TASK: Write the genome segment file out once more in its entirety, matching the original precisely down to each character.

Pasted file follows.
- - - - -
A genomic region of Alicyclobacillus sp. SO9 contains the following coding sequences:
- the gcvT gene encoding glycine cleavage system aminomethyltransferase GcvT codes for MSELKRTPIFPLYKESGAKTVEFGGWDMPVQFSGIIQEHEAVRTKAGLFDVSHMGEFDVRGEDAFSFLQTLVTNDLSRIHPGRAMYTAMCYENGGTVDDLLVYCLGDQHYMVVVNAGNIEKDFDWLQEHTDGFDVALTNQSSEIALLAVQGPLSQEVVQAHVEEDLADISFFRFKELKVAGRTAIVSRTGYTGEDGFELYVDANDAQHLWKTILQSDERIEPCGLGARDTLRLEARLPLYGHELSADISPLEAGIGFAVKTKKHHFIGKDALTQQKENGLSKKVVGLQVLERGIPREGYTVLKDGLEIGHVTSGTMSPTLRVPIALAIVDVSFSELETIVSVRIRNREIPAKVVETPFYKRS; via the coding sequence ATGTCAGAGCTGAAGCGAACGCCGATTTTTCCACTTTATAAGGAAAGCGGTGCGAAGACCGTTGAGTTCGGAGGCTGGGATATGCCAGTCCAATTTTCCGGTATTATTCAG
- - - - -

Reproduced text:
A genomic region of Alicyclobacillus sp. SO9 contains the following coding sequences:
- the gcvT gene encoding glycine cleavage system aminomethyltransferase GcvT codes for MSELKRTPIFPLYKESGAKTVEFGGWDMPVQFSGIIQEHEAVRTKAGLFDVSHMGEFDVRGEDAFSFLQTLVTNDLSRIHPGRAMYTAMCYENGGTVDDLLVYCLGDQHYMVVVNAGNIEKDFDWLQEHTDGFDVALTNQSSEIALLAVQGPLSQEVVQAHVEEDLADISFFRFKELKVAGRTAIVSRTGYTGEDGFELYVDANDAQHLWKTILQSDERIEPCGLGARDTLRLEARLPLYGHELSADISPLEAGIGFAVKTKKHHFIGKDALTQQKENGLSKKVVGLQVLERGIPREGYTVLKDGLEIGHVTSGTMSPTLRVPIALAIVDVSFSELETIVSVRIRNREIPAKVVETPFYKRS; via the coding sequence ATGTCAGAGCTGAAGCGAACGCCGATTTTTCCACTTTATAAGGAAAGCGGTGCGAAGACCGTTGAGTTCGGAGGCTGGGATATGCCAGTCCAATTTTCCGGTATTATTCAG